Smoking is a major cause of discolouration for veneers, as well as natural teeth. You should try and cut down on your smoking as much as possible if you wish to maintain the look of your composite veneers and maintain good oral health.
Composite veneers vs. porcelain veneers
Composite resin isn't the only veneer material out there. In terms of aesthetics and longevity, porcelain veneers are the preferred, though more expensive option. Both composite and porcelain veneers are great at improving your smile, but depending on your budget, purpose, and the extent of enamel damage, your dentist may prefer one over the other.
If you are interested in porcelain veneers but are put off by the price, you can find more affordable options if you go abroad for your treatment. Dental work, like veneers, are much cheaper in countries like Turkey, Poland and Spain.
Let's have a look at some of the composite veneers pros and cons and compare them to porcelain veneers.
Composite resin veneers are quick to make and apply, and are often referred to as “same day veneers”. This is because they can be fitted in a single visit. Your dentist will match the resin to the shade of your surrounding teeth for a natural, blended look. The veneer is bonded to your tooth and polished and you’re good to go.
Fitting porcelain veneers, on the other hand, typically takes at least two visits to the dentist's office. They need to be constructed outside of the practice in a dental lab.
Composite veneers typically last for 4 to 8 years if you care for them properly, and if they need to be repaired the process is pretty straightforward. Porcelain veneers, once bonded to teeth, are extremely durable and can last for up to 15 years, but you’ll need to get them replaced entirely if they get damaged.
Composite resin veneers are translucent and have a somewhat natural appearance but don't quite match the natural look of porcelain veneers. And while they look natural, they can gradually stain over time, though not as quickly as natural teeth.
A major benefit that you get with porcelain veneers is that they’re stain-resistant. If you’re concerned about tooth discolouration, get these veneers and say goodbye to monthly teeth whitening procedures.
The cost of the veneer treatment depends on time, expertise, and resources. Because composite veneers require fewer dentist appointments and resources like a dental lab, they’re less expensive. But looking at durability, the composite resin needs to be replaced or repaired more which contributes to cost long-term.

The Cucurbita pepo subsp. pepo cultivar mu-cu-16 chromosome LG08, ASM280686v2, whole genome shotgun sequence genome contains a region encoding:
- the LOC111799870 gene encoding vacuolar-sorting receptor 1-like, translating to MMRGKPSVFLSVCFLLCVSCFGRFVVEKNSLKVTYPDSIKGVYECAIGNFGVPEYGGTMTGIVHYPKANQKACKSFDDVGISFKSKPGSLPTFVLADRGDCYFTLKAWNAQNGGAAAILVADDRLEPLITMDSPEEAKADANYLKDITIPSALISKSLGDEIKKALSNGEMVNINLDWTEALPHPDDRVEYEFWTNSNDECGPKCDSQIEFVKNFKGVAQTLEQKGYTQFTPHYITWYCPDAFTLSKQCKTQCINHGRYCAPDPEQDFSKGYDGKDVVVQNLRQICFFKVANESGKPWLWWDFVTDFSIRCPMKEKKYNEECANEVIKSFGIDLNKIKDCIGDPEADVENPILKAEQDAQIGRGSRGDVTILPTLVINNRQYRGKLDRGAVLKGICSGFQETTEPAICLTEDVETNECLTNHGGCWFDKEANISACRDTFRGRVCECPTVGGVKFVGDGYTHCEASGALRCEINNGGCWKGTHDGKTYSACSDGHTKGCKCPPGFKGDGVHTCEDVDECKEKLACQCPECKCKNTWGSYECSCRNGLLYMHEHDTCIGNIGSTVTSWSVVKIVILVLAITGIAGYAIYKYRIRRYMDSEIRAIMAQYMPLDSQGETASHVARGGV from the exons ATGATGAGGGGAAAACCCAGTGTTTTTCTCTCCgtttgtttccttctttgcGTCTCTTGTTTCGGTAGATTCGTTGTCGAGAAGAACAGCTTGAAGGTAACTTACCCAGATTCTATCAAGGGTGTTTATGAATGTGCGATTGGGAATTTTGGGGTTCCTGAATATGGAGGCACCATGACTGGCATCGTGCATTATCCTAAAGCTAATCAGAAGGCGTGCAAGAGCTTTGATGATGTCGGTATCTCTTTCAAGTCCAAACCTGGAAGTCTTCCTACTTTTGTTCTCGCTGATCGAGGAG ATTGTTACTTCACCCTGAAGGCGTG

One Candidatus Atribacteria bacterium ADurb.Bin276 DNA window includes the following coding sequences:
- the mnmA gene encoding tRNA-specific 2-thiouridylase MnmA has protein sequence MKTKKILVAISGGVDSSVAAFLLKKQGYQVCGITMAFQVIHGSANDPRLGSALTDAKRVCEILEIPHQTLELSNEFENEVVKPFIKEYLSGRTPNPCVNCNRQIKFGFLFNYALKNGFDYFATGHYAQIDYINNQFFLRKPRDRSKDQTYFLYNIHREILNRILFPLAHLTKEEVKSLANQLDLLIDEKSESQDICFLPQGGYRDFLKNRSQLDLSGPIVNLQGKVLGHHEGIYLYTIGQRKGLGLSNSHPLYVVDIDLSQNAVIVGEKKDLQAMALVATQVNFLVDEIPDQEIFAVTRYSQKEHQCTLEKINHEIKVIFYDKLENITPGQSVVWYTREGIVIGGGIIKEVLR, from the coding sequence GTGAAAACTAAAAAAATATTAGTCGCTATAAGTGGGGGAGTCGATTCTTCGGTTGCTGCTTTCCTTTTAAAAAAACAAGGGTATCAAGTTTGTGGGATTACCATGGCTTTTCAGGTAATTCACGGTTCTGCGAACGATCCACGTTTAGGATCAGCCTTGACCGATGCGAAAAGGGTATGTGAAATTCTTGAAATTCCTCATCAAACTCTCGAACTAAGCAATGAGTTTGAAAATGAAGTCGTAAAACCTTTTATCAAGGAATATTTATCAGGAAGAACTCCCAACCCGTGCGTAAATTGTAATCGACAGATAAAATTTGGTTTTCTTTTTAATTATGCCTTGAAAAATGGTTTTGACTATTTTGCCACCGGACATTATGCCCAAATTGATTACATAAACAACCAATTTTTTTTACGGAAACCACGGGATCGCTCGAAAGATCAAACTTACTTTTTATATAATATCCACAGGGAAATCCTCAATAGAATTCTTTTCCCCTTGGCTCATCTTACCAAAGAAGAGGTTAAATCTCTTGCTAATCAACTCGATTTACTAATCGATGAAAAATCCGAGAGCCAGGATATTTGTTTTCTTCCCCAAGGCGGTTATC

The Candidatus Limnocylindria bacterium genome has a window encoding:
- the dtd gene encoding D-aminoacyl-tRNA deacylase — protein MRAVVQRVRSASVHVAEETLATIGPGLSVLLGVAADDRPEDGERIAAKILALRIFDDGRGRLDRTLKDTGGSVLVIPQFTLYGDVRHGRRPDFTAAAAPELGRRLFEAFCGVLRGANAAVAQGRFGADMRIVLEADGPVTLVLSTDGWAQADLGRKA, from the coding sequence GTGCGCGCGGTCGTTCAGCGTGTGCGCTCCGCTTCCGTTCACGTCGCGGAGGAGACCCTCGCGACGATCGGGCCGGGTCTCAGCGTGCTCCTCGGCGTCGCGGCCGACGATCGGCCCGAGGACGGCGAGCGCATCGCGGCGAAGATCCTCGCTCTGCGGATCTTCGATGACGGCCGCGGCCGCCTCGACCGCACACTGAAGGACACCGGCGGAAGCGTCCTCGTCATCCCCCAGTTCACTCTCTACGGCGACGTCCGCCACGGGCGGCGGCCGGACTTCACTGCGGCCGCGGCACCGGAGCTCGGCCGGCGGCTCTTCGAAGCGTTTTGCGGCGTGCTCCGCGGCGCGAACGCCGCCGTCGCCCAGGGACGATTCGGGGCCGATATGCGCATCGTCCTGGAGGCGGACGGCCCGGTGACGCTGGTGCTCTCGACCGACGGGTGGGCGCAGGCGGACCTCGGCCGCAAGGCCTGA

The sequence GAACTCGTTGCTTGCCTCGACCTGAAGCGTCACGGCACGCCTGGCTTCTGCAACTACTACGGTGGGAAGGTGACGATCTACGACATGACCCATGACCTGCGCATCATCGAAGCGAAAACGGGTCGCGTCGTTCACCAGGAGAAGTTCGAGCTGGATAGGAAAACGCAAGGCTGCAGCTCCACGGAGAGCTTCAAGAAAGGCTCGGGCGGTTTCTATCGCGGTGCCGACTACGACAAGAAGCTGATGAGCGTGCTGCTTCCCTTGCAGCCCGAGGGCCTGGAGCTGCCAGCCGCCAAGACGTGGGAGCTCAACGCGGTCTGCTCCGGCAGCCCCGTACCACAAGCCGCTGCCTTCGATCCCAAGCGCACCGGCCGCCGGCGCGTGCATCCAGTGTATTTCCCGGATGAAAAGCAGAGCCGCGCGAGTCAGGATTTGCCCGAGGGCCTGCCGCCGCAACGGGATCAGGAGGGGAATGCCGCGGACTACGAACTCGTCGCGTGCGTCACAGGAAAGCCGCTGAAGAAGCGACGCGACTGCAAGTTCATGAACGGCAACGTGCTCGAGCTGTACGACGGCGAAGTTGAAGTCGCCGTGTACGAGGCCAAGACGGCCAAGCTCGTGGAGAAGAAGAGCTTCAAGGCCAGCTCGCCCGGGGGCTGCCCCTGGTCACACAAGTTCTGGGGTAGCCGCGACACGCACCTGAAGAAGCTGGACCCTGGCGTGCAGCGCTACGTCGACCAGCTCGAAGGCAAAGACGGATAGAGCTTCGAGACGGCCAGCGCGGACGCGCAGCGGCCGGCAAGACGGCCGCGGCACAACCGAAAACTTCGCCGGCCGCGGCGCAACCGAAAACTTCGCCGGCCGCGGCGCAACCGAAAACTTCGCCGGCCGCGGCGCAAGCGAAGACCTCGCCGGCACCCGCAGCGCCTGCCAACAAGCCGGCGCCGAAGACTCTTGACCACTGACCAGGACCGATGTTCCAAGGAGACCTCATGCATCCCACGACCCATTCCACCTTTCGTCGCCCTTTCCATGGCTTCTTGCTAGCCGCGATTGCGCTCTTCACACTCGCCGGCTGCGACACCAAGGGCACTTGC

Here's a quick summary:
Usually just 1
10 - 15 years
4 - 8 years
Cost per tooth
£400 to £1,000
£100 to £400
Damage to existing teeth
Filing & enamel removal required except for Lumineers
Possible filing & enamel removal
Dr Marcus Spry further explains the difference between the two veneer types:
Where to get composite veneers near me
You can get veneers at your nearest dental clinic in just one visit. It may take as little as an hour or as long as half a day to complete the procedure, but you can see the results instantly.
This type of restoration requires the dentist to sculpt the composite resin and bond it to the tooth underneath. Getting a natural look requires a skilled hand, so it's important to find an experienced cosmetic dentist.
Composite veneers reviews
Emily Norris reviews her dental veneers and shows her teeth before and after in her vlog. She says she found she was very unhappy with her teeth after seeing her wedding photographs, so she spoke with her dentist about veneers. Her dentist suggested composite veneers on her two smallest teeth to level out her whole smile.
Emily was extremely happy with the results, and is much happier with her teeth and appearance now!
Dental composite veneers can be a great choice for you if your teeth are severely stained, have become dull due to enamel damage, or have broken or chipped. They can completely transform your smile—in a single clinic visit.
Additionally, they are a safer alternative to cheap solutions like snap-on veneers while being less expensive than some other veneer materials.
We recommend you consult your dentist to find out whether composite veneers are a good solution for you.
How much are composite veneers in the UK?
In the UK, composite veneers cost between £100 and £400 per tooth depending on a few different factors. The price can differ from dentist to dentist and between dental practices.
How long do composite veneers last?
Composite resin veneers can last between 4 and 8 years, depending on how well you look after them. But your lifestyle choices can greatly impact the lifespan of your composite veneers. This includes the types of food you eat, and your oral hygiene habits and routine.
How are composite veneers different from dental crowns?
Composite veneers are different from dental crowns in many ways. Ideally, they’re meant to cover only that part of the tooth that’s at the front and aesthetically important to your smile. They also require much less teeth filing compared to dental crowns. This is the reason dental crowns are recommended for patients whose teeth are more damaged.
Is the composite veneers procedure painful?
Getting composite veneers fitted is not considered a painful procedure, but you may experience some sensitivity at the gum line for a short time after the procedure. If dental anxiety is a concern, your dentist may be able to offer some form of sedative to encourage relaxation